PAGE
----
I know the metaphor is cliché, but I lack a metaphor more sufficient to adequately reflect my thoughts today. Please forgive my lack of imagination.
In our youth, we plant seeds – the choices of college, career, lifestyle, income level – or at least in an ideal world we choose these things. For some, it takes a little longer to discover the best seeds. We go about our lives, tending to the consequences of those choices – family, employment, leisure time, career advancement, lifestyle changes; at times quite mindful of the deliberateness of our choices and at others, just keeping the days from becoming over-chaotic.
Years come and go with the frenzy of birthday parties and holidays and bills and job promotions and relocations and gas prices and groceries. Former friendships fade and new friendships begin, life uproots some seeds, transplants others, and those seeds we chose in our youth must fend for themselves, though we might water them once in awhile.
Life occasionally reminds us of those seeds we planted. We muse over the garden of our lives in spurts and starts, but little things have crept in like weeds into our once well-tended, well-planned garden. We think: I’ll get to it later, or I have to put that on my to-do list, and then one day we look around, and we see one part of the garden over-tended, another flourishing, and another part nearly choked out with the weeds that we never invited into our lovely garden. The seeds we planted may have taken root with purpose, in haphazard ways, or not at all.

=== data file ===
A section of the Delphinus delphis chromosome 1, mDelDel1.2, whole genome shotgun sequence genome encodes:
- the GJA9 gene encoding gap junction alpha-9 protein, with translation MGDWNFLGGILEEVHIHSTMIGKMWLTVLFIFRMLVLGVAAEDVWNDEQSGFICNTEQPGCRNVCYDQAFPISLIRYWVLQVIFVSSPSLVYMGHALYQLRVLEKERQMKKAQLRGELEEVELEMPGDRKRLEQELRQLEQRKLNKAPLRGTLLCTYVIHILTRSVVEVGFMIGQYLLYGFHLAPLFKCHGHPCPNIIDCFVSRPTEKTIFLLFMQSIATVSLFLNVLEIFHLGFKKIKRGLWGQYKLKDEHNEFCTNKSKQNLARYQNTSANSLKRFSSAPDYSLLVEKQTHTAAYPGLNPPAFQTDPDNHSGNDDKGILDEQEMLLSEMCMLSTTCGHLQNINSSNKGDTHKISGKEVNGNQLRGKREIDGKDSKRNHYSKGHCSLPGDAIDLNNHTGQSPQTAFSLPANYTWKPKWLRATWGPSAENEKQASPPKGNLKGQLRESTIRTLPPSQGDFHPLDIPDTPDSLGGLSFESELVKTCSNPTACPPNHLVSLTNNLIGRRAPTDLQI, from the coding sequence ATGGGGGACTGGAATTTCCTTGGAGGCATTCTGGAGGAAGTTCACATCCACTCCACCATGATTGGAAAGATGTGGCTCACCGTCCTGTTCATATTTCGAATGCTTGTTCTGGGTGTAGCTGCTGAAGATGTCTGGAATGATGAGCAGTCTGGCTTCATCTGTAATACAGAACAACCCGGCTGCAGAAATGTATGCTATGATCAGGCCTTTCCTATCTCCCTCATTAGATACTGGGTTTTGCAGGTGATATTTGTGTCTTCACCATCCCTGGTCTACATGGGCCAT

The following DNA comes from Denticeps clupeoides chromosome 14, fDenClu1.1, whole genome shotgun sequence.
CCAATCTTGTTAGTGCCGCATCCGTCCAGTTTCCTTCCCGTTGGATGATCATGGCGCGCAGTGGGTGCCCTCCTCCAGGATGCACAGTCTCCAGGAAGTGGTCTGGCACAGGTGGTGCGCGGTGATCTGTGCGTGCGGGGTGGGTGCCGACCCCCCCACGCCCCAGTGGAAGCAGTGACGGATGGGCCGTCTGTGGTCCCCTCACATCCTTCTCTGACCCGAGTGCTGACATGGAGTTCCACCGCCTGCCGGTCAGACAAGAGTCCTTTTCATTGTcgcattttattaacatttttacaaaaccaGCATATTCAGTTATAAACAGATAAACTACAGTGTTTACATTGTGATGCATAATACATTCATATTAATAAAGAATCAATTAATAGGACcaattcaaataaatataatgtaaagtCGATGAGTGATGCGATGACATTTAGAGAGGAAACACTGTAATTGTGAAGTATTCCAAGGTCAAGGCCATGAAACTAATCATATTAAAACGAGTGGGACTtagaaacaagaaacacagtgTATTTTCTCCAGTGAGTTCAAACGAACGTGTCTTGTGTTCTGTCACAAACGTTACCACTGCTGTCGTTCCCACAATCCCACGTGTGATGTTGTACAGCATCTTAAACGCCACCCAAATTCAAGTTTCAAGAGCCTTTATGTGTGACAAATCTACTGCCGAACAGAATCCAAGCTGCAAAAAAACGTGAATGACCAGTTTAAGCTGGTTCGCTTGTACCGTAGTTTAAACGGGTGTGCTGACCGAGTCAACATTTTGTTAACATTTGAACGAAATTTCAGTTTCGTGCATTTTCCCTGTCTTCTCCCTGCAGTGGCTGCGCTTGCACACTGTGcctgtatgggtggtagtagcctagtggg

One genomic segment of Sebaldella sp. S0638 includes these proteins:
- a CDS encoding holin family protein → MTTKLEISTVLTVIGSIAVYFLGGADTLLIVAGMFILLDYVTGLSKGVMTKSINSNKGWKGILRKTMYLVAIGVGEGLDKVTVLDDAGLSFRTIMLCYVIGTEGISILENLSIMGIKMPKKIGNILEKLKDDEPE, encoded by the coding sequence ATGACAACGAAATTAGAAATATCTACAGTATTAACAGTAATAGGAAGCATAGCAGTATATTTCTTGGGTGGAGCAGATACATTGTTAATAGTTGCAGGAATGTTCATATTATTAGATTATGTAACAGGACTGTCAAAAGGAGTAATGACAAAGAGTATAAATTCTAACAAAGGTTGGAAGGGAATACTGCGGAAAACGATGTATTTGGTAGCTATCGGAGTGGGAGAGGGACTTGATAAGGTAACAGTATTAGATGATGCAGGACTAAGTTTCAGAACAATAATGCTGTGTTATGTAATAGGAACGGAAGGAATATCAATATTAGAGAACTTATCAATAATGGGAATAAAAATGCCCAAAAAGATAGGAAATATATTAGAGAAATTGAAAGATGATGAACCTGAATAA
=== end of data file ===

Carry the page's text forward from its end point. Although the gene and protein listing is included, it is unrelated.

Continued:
The garden we imagined in our youth when we planted those seeds may be unrecognizable, it may have faint traces of once-beautiful patches, or – for those highly self-disciplined folks – it may look just like it was planned. Very few of us, I feel, can sustain a highly tended type of garden. Our garden has spots in which the tools of abandoned attempts to landscape lay strewn among debris the wind and the weather have brought in; the passage of time bears witness against us.
We begin to pull the weeds, and in the pulling, we find the grace, the intentions, the work, and the joy of tending our own life. We remember that in order to grow, a seed needs water, sunlight, food, and love.
We may find that the seeds we once chose may need more attention than we are willing to invest, or that the passion for tending the seeds we once chose is worthy of re-investment. We again choose the seeds we love, remove the weeds that choke, tend the areas of urgency, and we focus on the garden amidst the chaos of time, weather, and chance. Life finds a way to remind us that we need to tend our own garden; and when the time is right, our lives will ripen into the beauty we embrace deep within ourselves – as long as we tend the garden faithfully and deliberately.
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